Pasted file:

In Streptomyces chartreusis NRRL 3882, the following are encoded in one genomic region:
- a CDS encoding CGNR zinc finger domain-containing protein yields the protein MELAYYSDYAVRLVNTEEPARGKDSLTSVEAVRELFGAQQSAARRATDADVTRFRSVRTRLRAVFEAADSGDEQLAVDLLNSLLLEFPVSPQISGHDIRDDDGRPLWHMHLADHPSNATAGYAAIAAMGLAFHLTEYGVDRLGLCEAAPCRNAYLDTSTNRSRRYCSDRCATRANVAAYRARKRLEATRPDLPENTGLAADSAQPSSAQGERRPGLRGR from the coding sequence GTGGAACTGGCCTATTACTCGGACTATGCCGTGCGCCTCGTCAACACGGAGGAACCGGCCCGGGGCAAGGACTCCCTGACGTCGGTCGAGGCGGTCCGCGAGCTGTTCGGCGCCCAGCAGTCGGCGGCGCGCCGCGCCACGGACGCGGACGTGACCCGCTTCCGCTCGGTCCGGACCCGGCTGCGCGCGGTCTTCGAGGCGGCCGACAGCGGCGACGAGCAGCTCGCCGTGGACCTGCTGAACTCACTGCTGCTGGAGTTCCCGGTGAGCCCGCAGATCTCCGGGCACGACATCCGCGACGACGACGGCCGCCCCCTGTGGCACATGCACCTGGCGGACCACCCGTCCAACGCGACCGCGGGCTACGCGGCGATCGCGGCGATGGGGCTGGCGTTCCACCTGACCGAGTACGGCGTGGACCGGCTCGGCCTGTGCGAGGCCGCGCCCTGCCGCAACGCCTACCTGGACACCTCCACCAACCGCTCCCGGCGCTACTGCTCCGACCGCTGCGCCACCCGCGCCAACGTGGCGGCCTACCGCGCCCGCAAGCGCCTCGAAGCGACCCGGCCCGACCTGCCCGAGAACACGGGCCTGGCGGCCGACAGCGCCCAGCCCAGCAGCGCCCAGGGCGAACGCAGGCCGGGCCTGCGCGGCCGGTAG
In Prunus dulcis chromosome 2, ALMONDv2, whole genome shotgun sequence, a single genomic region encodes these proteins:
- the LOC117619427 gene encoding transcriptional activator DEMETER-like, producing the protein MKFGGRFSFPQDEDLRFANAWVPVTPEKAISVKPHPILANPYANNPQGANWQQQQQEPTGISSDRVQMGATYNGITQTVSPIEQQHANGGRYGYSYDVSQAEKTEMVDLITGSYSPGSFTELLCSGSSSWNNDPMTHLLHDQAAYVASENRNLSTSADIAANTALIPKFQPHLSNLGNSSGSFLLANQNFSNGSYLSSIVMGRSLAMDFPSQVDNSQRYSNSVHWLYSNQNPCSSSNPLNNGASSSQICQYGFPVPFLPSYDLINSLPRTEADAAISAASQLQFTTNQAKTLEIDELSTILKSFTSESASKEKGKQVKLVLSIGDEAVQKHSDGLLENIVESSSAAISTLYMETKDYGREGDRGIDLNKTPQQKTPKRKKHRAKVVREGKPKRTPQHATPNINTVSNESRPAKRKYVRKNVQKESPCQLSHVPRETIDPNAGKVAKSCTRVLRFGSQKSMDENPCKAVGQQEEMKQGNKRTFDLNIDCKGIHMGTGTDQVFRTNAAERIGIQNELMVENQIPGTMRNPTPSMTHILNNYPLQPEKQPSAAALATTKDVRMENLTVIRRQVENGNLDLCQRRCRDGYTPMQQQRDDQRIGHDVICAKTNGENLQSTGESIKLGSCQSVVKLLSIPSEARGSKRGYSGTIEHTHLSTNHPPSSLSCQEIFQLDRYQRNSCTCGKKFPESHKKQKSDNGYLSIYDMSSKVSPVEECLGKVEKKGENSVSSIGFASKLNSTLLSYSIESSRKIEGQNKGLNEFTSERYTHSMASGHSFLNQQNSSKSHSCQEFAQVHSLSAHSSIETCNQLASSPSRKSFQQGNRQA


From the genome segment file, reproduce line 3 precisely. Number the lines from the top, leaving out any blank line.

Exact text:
In Prunus dulcis chromosome 2, ALMONDv2, whole genome shotgun sequence, a single genomic region encodes these proteins: